PMCCPMCCPMCC

Search tips
Search criteria 

Advanced

 
Logo of tempTemperature: Multidisciplinary Biomedical Journal
 
Temperature (Austin). 2017; 4(1): 13–14.
Published online 2016 August 5. doi:  10.1080/23328940.2016.1208319
PMCID: PMC5388436

Zika-related microcephaly in experimental models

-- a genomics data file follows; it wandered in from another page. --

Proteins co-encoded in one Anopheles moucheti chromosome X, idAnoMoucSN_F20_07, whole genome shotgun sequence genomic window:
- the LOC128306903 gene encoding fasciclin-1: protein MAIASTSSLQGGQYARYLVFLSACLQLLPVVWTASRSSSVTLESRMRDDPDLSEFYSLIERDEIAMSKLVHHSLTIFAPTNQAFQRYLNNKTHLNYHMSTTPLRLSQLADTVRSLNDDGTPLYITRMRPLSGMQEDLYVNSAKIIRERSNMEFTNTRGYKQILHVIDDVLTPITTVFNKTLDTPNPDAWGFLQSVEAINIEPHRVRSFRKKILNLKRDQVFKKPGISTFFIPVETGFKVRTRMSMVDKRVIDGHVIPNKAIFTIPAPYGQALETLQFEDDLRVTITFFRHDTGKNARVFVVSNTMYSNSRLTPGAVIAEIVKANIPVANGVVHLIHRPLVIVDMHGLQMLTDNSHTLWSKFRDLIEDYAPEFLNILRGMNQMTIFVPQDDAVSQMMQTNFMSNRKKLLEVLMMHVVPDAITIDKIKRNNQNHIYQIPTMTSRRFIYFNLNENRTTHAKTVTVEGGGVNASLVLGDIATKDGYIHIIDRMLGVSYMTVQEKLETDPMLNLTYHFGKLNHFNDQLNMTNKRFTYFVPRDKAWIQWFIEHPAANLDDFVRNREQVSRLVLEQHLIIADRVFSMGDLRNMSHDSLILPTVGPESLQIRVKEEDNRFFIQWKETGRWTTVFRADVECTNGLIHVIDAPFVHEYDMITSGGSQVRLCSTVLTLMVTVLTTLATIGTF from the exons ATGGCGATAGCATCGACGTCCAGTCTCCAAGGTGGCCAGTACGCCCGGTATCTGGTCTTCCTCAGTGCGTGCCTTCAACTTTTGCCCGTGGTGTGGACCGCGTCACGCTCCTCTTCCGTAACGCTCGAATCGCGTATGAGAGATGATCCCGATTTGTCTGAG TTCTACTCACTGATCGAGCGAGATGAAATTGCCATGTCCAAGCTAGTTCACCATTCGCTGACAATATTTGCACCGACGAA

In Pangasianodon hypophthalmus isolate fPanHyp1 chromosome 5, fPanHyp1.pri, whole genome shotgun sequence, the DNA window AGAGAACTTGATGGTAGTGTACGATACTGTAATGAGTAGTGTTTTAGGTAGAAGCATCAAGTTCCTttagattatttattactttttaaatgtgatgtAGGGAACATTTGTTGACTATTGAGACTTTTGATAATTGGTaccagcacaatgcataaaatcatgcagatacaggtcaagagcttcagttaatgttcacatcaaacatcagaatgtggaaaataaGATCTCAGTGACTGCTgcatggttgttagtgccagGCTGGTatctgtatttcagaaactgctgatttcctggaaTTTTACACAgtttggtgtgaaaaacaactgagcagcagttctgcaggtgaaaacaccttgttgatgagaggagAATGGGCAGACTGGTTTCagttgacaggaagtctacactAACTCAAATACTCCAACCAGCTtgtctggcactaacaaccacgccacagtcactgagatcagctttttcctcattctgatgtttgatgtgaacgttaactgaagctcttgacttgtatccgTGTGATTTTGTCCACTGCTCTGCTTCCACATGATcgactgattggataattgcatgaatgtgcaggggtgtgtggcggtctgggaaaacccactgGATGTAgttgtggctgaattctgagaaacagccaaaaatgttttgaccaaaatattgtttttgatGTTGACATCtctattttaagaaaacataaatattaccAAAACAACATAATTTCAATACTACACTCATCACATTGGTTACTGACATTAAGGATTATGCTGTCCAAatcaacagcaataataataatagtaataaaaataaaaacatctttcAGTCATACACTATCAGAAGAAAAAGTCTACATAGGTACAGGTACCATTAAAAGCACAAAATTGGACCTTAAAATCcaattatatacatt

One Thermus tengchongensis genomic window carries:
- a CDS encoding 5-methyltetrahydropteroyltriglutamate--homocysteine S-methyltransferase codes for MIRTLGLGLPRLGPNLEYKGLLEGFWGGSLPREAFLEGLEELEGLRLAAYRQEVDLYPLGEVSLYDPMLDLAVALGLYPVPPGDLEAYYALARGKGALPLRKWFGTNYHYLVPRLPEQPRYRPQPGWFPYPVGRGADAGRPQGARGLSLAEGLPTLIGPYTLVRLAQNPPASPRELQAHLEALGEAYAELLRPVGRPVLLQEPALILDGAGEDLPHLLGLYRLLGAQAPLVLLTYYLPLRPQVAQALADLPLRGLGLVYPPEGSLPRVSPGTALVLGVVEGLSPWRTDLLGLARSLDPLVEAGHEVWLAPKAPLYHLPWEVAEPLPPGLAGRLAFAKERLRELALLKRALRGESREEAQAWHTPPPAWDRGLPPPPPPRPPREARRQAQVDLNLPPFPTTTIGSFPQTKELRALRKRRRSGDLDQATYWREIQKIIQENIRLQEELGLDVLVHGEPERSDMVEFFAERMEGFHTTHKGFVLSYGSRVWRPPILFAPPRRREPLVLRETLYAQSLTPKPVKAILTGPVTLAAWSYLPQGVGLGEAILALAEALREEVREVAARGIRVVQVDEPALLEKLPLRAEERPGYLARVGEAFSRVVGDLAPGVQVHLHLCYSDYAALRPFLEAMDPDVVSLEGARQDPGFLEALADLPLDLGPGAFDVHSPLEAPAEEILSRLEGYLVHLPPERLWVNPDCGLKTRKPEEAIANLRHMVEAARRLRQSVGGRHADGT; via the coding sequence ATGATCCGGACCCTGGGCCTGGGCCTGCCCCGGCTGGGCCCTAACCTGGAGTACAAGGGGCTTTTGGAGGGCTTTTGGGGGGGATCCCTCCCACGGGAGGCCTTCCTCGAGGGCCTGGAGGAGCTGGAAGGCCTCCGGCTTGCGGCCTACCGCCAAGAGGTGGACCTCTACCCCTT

First discovered in 1947, the Zika virus is an arbovirus of the Flaviviridae family, that has not been reported to cause human disease until 2007 when the first outbreak took place in the Yap State, Micronesia. Patients referred fever, joint pain, cutaneous rashes and conjunctivitis. A few years later, in 2014, another outbreak in French Polynesia highlighted the relevance of the new agent that may easily spread throughout the globe, especially because of the worldwide prevalence of its vector, the mosquito Aedes egypt. In 2015, the virus arrived in Brazil infecting a huge amount of people, but this time associated with more dramatic features: babies born with microcephaly and adults with Guillain-Barré syndrome. Thus, the exponential raise in the number of cases of Zika infected patients has become an important burden for public health in Brazil since 2015. Actually, the most recent report of the Brazilian Ministry of Health indicates 7.534 notified cases, which 1.384 were confirmed. In fact, the first baby born with Zika-related microcephaly was reported in the USA recently. The numbers are still rising, and the threat to other countries, both in South and North America, has become a major concern. Although the virus had been present in brain specimens of microcephaly babies, direct causal relationship with microcephaly had yet to be uncovered, as other factors, i.e., nutritional state, co-infection and the previous exposure, specially to Dengue virus had to be ruled out.